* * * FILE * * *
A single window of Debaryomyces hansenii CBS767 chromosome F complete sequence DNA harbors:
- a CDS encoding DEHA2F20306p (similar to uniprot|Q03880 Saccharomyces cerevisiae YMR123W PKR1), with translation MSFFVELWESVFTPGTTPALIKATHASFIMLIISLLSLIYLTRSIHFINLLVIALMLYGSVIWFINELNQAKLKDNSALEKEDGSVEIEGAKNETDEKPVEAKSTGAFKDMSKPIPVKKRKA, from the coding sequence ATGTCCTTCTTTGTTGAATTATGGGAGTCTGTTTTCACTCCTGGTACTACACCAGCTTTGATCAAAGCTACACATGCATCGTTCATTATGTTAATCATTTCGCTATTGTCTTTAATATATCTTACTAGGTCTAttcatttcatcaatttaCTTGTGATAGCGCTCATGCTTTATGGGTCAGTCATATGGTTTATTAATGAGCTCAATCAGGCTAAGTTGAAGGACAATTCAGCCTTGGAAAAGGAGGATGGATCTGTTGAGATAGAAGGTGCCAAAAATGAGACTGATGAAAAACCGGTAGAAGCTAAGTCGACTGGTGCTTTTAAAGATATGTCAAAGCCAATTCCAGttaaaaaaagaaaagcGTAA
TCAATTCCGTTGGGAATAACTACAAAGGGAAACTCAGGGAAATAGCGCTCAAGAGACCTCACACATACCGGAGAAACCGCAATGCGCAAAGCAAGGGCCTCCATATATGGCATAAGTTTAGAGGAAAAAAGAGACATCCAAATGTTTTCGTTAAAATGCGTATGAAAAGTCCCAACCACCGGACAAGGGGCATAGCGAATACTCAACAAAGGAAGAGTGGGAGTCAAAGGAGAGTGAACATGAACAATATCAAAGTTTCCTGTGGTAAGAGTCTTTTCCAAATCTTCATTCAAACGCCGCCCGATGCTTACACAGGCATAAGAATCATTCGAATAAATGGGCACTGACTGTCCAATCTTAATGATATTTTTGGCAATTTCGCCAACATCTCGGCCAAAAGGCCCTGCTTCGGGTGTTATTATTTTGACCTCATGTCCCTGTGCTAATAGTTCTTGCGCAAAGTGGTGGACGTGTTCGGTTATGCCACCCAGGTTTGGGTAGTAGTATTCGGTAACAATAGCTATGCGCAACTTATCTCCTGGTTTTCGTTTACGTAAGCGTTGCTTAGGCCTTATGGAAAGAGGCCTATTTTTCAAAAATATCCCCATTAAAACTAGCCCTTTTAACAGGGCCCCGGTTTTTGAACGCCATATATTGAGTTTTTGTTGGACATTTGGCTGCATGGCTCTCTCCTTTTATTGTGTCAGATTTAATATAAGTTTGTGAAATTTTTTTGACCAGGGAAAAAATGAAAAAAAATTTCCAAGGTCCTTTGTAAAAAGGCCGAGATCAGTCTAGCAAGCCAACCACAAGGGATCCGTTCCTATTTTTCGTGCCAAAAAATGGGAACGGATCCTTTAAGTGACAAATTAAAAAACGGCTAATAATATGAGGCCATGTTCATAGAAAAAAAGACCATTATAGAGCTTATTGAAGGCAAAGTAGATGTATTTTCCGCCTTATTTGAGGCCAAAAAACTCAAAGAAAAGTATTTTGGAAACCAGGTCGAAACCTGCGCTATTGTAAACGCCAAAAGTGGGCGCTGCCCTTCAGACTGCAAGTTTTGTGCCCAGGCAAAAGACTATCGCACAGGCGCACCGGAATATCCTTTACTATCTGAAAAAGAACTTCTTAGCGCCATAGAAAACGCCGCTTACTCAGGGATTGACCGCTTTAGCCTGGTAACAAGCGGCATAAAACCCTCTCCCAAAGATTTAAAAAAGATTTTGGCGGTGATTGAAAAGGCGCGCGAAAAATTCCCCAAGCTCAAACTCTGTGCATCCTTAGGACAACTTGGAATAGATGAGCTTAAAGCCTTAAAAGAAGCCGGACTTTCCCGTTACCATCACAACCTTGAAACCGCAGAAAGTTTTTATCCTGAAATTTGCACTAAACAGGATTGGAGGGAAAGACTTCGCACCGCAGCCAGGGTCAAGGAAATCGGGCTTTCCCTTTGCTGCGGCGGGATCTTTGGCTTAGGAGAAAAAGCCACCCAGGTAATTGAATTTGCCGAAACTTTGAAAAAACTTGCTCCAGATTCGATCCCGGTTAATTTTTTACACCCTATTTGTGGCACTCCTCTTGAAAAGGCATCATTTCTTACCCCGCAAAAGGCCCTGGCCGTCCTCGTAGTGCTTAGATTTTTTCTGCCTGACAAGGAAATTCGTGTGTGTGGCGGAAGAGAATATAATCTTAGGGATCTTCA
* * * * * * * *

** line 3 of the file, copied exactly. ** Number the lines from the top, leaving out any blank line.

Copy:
TCAATTCCGTTGGGAATAACTACAAAGGGAAACTCAGGGAAATAGCGCTCAAGAGACCTCACACATACCGGAGAAACCGCAATGCGCAAAGCAAGGGCCTCCATATATGGCATAAGTTTAGAGGAAAAAAGAGACATCCAAATGTTTTCGTTAAAATGCGTATGAAAAGTCCCAACCACCGGACAAGGGGCATAGCGAATACTCAACAAAGGAAGAGTGGGAGTCAAAGGAGAGTGAACATGAACAATATCAAAGTTTCCTGTGGTAAGAGTCTTTTCCAAATCTTCATTCAAACGCCGCCCGATGCTTACACAGGCATAAGAATCATTCGAATAAATGGGCACTGACTGTCCAATCTTAATGATATTTTTGGCAATTTCGCCAACATCTCGGCCAAAAGGCCCTGCTTCGGGTGTTATTATTTTGACCTCATGTCCCTGTGCTAATAGTTCTTGCGCAAAGTGGTGGACGTGTTCGGTTATGCCACCCAGGTTTGGGTAGTAGTATTCGGTAACAATAGCTATGCGCAACTTATCTCCTGGTTTTCGTTTACGTAAGCGTTGCTTAGGCCTTATGGAAAGAGGCCTATTTTTCAAAAATATCCCCATTAAAACTAGCCCTTTTAACAGGGCCCCGGTTTTTGAACGCCATATATTGAGTTTTTGTTGGACATTTGGCTGCATGGCTCTCTCCTTTTATTGTGTCAGATTTAATATAAGTTTGTGAAATTTTTTTGACCAGGGAAAAAATGAAAAAAAATTTCCAAGGTCCTTTGTAAAAAGGCCGAGATCAGTCTAGCAAGCCAACCACAAGGGATCCGTTCCTATTTTTCGTGCCAAAAAATGGGAACGGATCCTTTAAGTGACAAATTAAAAAACGGCTAATAATATGAGGCCATGTTCATAGAAAAAAAGACCATTATAGAGCTTATTGAAGGCAAAGTAGATGTATTTTCCGCCTTATTTGAGGCCAAAAAACTCAAAGAAAAGTATTTTGGAAACCAGGTCGAAACCTGCGCTATTGTAAACGCCAAAAGTGGGCGCTGCCCTTCAGACTGCAAGTTTTGTGCCCAGGCAAAAGACTATCGCACAGGCGCACCGGAATATCCTTTACTATCTGAAAAAGAACTTCTTAGCGCCATAGAAAACGCCGCTTACTCAGGGATTGACCGCTTTAGCCTGGTAACAAGCGGCATAAAACCCTCTCCCAAAGATTTAAAAAAGATTTTGGCGGTGATTGAAAAGGCGCGCGAAAAATTCCCCAAGCTCAAACTCTGTGCATCCTTAGGACAACTTGGAATAGATGAGCTTAAAGCCTTAAAAGAAGCCGGACTTTCCCGTTACCATCACAACCTTGAAACCGCAGAAAGTTTTTATCCTGAAATTTGCACTAAACAGGATTGGAGGGAAAGACTTCGCACCGCAGCCAGGGTCAAGGAAATCGGGCTTTCCCTTTGCTGCGGCGGGATCTTTGGCTTAGGAGAAAAAGCCACCCAGGTAATTGAATTTGCCGAAACTTTGAAAAAACTTGCTCCAGATTCGATCCCGGTTAATTTTTTACACCCTATTTGTGGCACTCCTCTTGAAAAGGCATCATTTCTTACCCCGCAAAAGGCCCTGGCCGTCCTCGTAGTGCTTAGATTTTTTCTGCCTGACAAGGAAATTCGTGTGTGTGGCGGAAGAGAATATAATCTTAGGGATCTTCA